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The Conduct Standard for Banks and how it will support the 6 Treating Customers Fairly principles

On 3 July 2020, the Financial Sector Conduct Authority (“FSCA”) introduced the Conduct Standard for Banks. This regulatory framework enables the FSCA to critically and urgently supervise the market conduct of the banking sector in South Africa, in accordance with its mandate, as outlined in the Financial Sector Regulation Act, 2018 (“FSRA”).

The Conduct Standard establishes high-level requirements to be adhered to by the banking sector aimed at ensuring the fair treatment of financial customers. As such, the Conduct Standard was designed to give effect to the six Treating Customers Fairly (“TCF”) Outcomes:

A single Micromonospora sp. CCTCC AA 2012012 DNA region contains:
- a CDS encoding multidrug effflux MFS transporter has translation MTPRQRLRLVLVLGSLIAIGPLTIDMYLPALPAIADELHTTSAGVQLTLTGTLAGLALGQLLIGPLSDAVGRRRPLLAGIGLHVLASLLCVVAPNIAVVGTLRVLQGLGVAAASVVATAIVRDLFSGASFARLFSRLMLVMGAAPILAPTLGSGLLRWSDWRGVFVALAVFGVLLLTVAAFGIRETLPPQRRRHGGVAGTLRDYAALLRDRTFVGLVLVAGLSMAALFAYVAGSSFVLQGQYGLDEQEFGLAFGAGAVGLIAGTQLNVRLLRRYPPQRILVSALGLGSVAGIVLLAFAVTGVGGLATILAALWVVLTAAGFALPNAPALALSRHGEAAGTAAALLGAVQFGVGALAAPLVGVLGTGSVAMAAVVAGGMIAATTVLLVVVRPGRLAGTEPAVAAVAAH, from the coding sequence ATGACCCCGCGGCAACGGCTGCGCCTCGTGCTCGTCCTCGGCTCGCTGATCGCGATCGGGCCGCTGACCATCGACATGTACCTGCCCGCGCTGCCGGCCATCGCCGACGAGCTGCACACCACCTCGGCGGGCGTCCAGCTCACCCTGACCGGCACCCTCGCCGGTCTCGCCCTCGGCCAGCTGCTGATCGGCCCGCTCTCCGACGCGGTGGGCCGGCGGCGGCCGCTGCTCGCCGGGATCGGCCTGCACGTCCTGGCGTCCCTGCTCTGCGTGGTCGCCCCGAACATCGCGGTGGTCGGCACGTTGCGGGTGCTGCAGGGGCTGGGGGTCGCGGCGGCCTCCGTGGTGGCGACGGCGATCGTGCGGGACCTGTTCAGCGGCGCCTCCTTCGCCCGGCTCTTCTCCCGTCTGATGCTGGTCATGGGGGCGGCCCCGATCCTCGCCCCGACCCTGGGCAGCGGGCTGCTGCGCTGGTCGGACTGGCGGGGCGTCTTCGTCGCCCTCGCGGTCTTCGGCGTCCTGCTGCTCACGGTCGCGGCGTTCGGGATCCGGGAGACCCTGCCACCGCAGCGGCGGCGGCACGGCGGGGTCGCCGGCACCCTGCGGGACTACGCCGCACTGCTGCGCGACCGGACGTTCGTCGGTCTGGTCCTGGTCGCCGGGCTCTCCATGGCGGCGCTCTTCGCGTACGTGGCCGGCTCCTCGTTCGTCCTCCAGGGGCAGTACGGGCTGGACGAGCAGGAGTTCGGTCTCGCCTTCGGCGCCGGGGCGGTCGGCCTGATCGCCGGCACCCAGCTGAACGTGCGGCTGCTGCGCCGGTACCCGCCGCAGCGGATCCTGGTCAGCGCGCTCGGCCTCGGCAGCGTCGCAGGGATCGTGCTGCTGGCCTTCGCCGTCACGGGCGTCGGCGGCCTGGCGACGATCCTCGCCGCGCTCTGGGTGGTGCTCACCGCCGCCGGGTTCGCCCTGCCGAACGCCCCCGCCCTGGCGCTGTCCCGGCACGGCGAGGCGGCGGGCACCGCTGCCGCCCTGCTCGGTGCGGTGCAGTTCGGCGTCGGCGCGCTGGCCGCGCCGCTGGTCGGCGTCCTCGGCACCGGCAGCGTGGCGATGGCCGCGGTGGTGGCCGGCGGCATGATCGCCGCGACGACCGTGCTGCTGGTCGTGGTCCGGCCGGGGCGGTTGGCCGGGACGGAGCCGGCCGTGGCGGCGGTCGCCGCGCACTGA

TCF Outcome 1: Customers are confident that they are dealing with financial institutions in which the fair treatment of customers is central to their culture.

Section 3 of the Conduct Standard places an obligation on banks to demonstrate how the fair treatment of customers is central to its culture, governance and oversight mechanisms. Banks are obliged to conduct business with integrity, honesty, due care, skill and diligence, and by avoiding conflicts of interest. This ought to be done by banks while openly cooperating with the FSCA and undergoing continuous assessments of deficiencies and of the banks’ systems.


TCF Outcome 2: Entails that products and services marketed and sold in the retail market are designed to meet the needs of identified customer groups and are targeted at these customer groups.